National voluntary agency dedicated to the welfare of people with epilepsy.

 

Diagnosing Epilepsy and talking to your doctor

Provide Information to Help the Doctor

If you have had a seizure and you seek medical help, your doctor will want to know:

Was the seizure caused by a short-term problem (like fever or infection) that can be corrected?

Was it caused by a continuing problem in the way your brain's electrical system works?

Is there anything about the structure of your brain that could cause seizures?

Was the seizure an isolated event, or does it mean that you have epilepsy?

Diagnostic Methods and Tools

The doctor's main tool in diagnosing epilepsy is a careful medical history with as much information as possible about what the seizures looked like and what happened just before they began. The doctor will also perform a thorough physical examination, especially of the nervous system, as well as analysis of blood and other bodily fluids.

A second battery of diagnostic tools include an electroencephalograph (EEG). This is a machine that records brain waves picked up by tiny wires taped to the head. Electrical signals from brain cells are recorded as wavy lines by the machine. Brain waves during or between seizures may show special patterns which help the doctor decide whether or not someone has epilepsy.

Imaging methods such as CT (computerized tomography) or MRI (magnetic resonance imaging) scans may be used to search for any growths, scars, or other physical conditions in the brain that may be causing the seizures. In a few research centers, positron emission tomography (PET) imaging is used to identify areas of the brain which are producing seizures.

Which tests and how many of them are ordered may vary, depending on how much each test reveals.

The Decision to Treat

When a child or adult experiences a single seizure, or appears at the doctor’s office with a history of questionable events that may or may not have been seizures, the first issue is to determine what happened, whether a seizure actually took place, of what type and duration it was, the possible cause, and the future prognosis.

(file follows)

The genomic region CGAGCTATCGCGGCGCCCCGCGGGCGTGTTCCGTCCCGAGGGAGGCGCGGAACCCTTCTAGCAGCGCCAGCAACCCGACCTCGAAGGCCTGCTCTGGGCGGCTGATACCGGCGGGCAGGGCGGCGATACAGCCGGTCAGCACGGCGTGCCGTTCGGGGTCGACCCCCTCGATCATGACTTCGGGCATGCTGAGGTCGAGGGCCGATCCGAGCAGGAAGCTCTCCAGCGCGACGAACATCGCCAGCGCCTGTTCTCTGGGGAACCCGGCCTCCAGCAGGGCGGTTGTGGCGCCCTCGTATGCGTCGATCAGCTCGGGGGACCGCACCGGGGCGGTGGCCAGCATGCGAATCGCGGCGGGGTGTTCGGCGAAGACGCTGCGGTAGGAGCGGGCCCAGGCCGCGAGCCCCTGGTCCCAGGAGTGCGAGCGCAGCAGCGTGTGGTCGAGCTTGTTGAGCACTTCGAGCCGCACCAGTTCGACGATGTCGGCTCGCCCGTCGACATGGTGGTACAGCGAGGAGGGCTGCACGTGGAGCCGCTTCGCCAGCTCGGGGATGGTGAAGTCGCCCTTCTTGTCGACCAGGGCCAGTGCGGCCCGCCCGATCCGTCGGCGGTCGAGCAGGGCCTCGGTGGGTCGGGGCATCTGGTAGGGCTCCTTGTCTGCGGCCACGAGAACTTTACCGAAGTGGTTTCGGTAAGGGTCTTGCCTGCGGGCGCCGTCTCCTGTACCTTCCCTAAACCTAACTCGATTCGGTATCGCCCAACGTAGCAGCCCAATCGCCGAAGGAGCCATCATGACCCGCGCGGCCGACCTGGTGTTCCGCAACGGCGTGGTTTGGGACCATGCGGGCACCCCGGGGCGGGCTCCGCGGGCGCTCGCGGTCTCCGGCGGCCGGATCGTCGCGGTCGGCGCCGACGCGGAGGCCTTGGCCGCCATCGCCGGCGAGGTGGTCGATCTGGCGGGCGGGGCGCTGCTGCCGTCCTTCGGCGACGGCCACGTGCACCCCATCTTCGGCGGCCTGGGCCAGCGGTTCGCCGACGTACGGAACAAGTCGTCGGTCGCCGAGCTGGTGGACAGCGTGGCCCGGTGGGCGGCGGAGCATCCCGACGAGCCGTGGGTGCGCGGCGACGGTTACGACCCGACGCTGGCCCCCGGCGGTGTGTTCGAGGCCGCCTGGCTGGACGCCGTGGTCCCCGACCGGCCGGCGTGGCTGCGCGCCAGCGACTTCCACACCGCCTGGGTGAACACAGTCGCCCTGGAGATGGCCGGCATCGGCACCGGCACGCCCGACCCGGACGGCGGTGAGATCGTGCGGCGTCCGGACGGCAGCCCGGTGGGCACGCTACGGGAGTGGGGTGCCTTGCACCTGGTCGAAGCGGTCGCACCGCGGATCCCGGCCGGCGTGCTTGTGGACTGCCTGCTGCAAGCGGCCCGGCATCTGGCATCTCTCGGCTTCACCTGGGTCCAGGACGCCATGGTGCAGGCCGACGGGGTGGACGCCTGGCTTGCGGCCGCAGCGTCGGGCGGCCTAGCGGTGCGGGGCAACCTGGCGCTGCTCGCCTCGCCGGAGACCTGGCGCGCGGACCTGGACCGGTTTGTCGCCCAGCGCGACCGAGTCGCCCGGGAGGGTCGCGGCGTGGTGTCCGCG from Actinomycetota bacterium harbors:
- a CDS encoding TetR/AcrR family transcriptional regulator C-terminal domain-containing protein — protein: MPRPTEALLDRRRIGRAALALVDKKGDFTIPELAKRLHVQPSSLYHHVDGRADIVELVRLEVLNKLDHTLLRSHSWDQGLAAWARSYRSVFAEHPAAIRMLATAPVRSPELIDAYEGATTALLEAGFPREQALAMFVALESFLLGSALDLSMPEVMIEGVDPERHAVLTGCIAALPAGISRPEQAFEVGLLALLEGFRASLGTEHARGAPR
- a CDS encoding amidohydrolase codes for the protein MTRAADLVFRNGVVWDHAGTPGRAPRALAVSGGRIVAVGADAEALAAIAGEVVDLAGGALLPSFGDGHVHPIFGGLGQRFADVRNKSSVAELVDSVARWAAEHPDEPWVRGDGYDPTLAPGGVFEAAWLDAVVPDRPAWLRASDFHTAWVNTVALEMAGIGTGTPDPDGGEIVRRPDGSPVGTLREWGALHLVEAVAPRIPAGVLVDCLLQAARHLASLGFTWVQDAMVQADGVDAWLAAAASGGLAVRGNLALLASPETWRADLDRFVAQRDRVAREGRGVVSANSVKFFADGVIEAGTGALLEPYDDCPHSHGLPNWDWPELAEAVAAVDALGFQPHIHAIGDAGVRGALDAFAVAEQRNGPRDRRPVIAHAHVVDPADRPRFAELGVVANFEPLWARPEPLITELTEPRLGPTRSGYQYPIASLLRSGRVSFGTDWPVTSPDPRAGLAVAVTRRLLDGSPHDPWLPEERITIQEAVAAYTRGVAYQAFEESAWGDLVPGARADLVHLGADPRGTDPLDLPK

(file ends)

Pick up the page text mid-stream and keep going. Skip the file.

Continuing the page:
Once this information is gathered, the next question is whether to treat the underlying condition (if one has been identified and if it is treatable), or whether to treat the symptoms by prescribing antiepileptic (or seizure-preventing) drugs. Find out more about the decision to treat.

Definitions:

Computerized tomography (CT):A scanning method that uses X-rays and computers to create images of the internal structure of the brain, produced at different levels, in a series of 'slices.'

Magnetic resonance imaging (MRI): An imaging method using magnets instead of X-rays. Produces detailed pictures of the internal structure of the brain.

Prevalence and Incidence

More than 3 million people in the U.S. have some form of epilepsy. About 200,000 new cases of seizure disorders and epilepsy are diagnosed each year.

Treatment:

When the doctor has made a diagnosis of seizures or epilepsy, the next step is to select the best form of treatment. If the seizure was caused by an underlying correctable brain condition, surgery may stop seizures. If epilepsy -- that is, a continuing tendency to have seizures -- is diagnosed, the doctor will usually prescribe regular use of seizure-preventing medications. If drugs are not successful, other methods may be tried, including surgery, a special diet, complementary therapy or vagus nerve stimulation (VNS). The goal of all epilepsy treatment is to prevent further seizures, avoid side effects, and make it possible for people to lead active lives.

The Decision to Treat

"The decision to treat becomes a highly individualized one."